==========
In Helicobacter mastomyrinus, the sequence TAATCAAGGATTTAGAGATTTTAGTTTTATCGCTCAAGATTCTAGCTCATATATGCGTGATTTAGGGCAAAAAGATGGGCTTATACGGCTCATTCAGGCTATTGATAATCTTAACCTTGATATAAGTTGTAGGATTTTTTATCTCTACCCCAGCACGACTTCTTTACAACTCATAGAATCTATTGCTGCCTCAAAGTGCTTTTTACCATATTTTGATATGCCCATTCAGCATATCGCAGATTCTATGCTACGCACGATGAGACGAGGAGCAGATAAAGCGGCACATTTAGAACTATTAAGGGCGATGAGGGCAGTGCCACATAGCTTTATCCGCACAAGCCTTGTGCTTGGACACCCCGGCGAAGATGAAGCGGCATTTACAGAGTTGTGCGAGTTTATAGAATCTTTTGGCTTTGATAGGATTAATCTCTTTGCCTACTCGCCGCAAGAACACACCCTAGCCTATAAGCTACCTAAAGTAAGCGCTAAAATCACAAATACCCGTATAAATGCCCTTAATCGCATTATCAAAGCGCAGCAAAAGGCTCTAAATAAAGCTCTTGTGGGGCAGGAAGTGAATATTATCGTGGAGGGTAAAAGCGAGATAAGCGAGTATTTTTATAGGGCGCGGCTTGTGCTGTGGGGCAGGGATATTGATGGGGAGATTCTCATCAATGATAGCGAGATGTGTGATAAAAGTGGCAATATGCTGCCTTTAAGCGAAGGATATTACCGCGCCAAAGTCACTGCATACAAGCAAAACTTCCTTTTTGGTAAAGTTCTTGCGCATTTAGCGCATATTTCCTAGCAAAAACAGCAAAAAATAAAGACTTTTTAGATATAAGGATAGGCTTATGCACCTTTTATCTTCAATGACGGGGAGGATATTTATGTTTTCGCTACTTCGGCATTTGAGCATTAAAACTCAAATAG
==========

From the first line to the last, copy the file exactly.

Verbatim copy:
In Helicobacter mastomyrinus, the sequence TAATCAAGGATTTAGAGATTTTAGTTTTATCGCTCAAGATTCTAGCTCATATATGCGTGATTTAGGGCAAAAAGATGGGCTTATACGGCTCATTCAGGCTATTGATAATCTTAACCTTGATATAAGTTGTAGGATTTTTTATCTCTACCCCAGCACGACTTCTTTACAACTCATAGAATCTATTGCTGCCTCAAAGTGCTTTTTACCATATTTTGATATGCCCATTCAGCATATCGCAGATTCTATGCTACGCACGATGAGACGAGGAGCAGATAAAGCGGCACATTTAGAACTATTAAGGGCGATGAGGGCAGTGCCACATAGCTTTATCCGCACAAGCCTTGTGCTTGGACACCCCGGCGAAGATGAAGCGGCATTTACAGAGTTGTGCGAGTTTATAGAATCTTTTGGCTTTGATAGGATTAATCTCTTTGCCTACTCGCCGCAAGAACACACCCTAGCCTATAAGCTACCTAAAGTAAGCGCTAAAATCACAAATACCCGTATAAATGCCCTTAATCGCATTATCAAAGCGCAGCAAAAGGCTCTAAATAAAGCTCTTGTGGGGCAGGAAGTGAATATTATCGTGGAGGGTAAAAGCGAGATAAGCGAGTATTTTTATAGGGCGCGGCTTGTGCTGTGGGGCAGGGATATTGATGGGGAGATTCTCATCAATGATAGCGAGATGTGTGATAAAAGTGGCAATATGCTGCCTTTAAGCGAAGGATATTACCGCGCCAAAGTCACTGCATACAAGCAAAACTTCCTTTTTGGTAAAGTTCTTGCGCATTTAGCGCATATTTCCTAGCAAAAACAGCAAAAAATAAAGACTTTTTAGATATAAGGATAGGCTTATGCACCTTTTATCTTCAATGACGGGGAGGATATTTATGTTTTCGCTACTTCGGCATTTGAGCATTAAAACTCAAATAG